The AMOC is slowing down, and the cause is due to cooler, fresh water from melting glaciers in the arctic entering the system and causing a disruption to the normal flow of the currents. As glacial ice keeps melting at increasingly faster speeds, this means that the AMOC could become overwhelmed at a much earlier point than scientists previously theorized.
The potential imminent collapse of this large, essential system of oceanic currents is pushing scientists to speak out in order to encourage humans to take more serious action to help our planet. If lawmakers and governments around the world were start pushing for, and implementing, drastic short-term and mid-term actions targeted toward slowing climate change, then this could help keep places like the arctic from continually losing its ice at such alarming rates. It might be impossible to return to where we once were, but we can at least enact changes so that the remaining glaciers and ice masses in the arctic and Antarctica are preserved as much as possible.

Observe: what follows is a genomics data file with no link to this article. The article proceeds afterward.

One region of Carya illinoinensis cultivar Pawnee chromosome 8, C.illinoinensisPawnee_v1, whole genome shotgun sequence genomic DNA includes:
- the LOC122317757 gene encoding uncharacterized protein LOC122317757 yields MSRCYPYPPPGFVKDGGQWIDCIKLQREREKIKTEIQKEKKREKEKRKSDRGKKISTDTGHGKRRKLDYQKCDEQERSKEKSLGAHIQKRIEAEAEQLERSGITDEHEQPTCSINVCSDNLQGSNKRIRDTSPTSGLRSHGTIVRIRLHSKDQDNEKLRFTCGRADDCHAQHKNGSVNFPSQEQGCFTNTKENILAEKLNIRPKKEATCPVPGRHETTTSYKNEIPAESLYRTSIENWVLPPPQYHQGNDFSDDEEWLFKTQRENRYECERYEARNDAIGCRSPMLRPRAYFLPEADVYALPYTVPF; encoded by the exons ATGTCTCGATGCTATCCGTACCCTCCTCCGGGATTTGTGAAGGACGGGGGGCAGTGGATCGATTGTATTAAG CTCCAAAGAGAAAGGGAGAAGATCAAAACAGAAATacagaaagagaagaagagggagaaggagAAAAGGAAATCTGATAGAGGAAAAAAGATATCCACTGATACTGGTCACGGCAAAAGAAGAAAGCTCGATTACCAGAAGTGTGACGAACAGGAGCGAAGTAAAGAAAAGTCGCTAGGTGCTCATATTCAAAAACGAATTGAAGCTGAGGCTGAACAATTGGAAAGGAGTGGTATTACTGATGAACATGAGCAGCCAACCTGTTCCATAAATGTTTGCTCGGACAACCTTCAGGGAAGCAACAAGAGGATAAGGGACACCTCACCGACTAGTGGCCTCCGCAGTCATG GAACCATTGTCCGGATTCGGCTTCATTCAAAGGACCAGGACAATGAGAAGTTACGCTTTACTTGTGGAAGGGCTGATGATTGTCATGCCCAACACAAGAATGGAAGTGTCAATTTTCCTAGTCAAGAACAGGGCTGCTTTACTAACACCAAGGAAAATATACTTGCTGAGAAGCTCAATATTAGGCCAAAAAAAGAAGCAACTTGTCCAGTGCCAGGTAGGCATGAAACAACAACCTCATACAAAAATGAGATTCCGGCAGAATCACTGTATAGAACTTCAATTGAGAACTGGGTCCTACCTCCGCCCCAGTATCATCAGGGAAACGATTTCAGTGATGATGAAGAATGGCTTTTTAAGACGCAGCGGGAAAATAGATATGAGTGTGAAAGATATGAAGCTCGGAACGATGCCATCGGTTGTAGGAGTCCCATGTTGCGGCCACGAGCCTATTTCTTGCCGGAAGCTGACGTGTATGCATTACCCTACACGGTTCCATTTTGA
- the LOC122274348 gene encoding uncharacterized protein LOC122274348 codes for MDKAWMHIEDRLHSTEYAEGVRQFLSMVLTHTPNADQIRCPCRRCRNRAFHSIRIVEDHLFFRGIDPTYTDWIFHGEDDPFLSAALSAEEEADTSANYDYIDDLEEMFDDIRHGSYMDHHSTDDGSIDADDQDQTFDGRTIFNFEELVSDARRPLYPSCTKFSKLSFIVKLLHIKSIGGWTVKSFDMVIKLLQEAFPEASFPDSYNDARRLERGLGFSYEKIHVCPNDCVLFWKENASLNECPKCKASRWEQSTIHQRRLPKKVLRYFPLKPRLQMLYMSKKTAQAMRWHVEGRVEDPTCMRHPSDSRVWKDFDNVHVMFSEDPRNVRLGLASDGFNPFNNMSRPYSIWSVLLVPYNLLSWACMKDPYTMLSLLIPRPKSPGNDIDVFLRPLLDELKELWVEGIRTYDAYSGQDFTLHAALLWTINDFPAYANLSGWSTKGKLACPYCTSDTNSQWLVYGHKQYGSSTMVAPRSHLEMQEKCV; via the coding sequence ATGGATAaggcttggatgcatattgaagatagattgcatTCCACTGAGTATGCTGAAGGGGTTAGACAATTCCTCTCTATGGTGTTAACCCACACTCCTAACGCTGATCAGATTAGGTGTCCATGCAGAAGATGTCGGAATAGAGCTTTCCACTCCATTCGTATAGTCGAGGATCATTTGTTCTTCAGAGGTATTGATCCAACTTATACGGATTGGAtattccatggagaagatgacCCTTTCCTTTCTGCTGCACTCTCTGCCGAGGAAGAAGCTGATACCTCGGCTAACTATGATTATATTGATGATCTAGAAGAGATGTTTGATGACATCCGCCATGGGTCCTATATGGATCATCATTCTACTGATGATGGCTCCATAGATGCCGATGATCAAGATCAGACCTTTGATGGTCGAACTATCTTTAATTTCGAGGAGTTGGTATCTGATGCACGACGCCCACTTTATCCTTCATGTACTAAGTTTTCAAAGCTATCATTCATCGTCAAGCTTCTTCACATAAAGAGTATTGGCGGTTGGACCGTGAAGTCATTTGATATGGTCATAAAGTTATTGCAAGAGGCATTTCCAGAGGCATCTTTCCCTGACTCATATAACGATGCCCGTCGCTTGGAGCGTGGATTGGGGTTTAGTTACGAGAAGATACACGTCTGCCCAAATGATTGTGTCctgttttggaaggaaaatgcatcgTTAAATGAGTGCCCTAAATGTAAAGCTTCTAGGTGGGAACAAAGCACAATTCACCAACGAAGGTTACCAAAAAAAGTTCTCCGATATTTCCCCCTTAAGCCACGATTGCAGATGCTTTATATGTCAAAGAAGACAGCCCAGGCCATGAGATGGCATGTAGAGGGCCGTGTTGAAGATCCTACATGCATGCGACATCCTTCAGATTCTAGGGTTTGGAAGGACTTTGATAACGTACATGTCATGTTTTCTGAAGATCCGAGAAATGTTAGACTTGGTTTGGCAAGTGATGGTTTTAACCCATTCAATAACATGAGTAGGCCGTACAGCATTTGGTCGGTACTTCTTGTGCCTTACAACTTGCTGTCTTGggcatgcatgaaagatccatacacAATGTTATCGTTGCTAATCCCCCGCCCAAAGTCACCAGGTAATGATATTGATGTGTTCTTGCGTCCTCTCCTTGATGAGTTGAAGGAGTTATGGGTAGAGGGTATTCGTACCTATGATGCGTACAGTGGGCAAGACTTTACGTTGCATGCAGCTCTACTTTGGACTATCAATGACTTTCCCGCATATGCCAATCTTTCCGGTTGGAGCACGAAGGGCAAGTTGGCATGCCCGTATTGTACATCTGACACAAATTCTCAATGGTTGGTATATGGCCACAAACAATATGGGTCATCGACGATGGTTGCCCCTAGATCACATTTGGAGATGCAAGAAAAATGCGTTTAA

Climate change scares and environmental disasters have been responsible for creating a new subgenre called EcoFiction. Becoming popular only about 50 years ago, EcoFiction focuses on nature-oriented or environment-oriented stories. Unsurprisingly, these narratives are often found in science fiction, fantasy and magical realism. The subgenre started to gain traction during the 1970s because of a rise in ecocriticism, which entails the study of literature and the environment from a broad spectrum so as to encumber multiple disciplines and points of view. This allows for readers and professional researchers to examine the prose to discern how environmental concerns are not only being approached and confronted by the writers, but also how they are being solved and navigated by the characters. sfsf